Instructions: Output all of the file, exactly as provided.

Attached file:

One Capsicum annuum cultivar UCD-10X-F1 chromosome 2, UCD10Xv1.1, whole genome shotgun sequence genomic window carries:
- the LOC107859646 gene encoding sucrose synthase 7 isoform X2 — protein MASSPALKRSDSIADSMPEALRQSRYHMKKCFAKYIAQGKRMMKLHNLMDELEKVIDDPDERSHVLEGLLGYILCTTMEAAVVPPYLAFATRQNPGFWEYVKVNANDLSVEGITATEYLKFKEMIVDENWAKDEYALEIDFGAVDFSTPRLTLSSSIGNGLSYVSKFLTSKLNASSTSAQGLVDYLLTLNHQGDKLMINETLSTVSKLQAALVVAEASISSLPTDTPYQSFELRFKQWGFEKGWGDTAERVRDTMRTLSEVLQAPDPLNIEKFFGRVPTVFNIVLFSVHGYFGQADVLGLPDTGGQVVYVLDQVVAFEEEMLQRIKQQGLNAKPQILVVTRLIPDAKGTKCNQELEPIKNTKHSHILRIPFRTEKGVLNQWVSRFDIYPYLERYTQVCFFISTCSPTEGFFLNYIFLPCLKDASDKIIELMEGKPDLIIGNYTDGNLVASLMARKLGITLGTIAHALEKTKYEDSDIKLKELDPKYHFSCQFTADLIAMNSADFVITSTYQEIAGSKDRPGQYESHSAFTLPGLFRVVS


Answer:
One Capsicum annuum cultivar UCD-10X-F1 chromosome 2, UCD10Xv1.1, whole genome shotgun sequence genomic window carries:
- the LOC107859646 gene encoding sucrose synthase 7 isoform X2 — protein MASSPALKRSDSIADSMPEALRQSRYHMKKCFAKYIAQGKRMMKLHNLMDELEKVIDDPDERSHVLEGLLGYILCTTMEAAVVPPYLAFATRQNPGFWEYVKVNANDLSVEGITATEYLKFKEMIVDENWAKDEYALEIDFGAVDFSTPRLTLSSSIGNGLSYVSKFLTSKLNASSTSAQGLVDYLLTLNHQGDKLMINETLSTVSKLQAALVVAEASISSLPTDTPYQSFELRFKQWGFEKGWGDTAERVRDTMRTLSEVLQAPDPLNIEKFFGRVPTVFNIVLFSVHGYFGQADVLGLPDTGGQVVYVLDQVVAFEEEMLQRIKQQGLNAKPQILVVTRLIPDAKGTKCNQELEPIKNTKHSHILRIPFRTEKGVLNQWVSRFDIYPYLERYTQVCFFISTCSPTEGFFLNYIFLPCLKDASDKIIELMEGKPDLIIGNYTDGNLVASLMARKLGITLGTIAHALEKTKYEDSDIKLKELDPKYHFSCQFTADLIAMNSADFVITSTYQEIAGSKDRPGQYESHSAFTLPGLFRVVS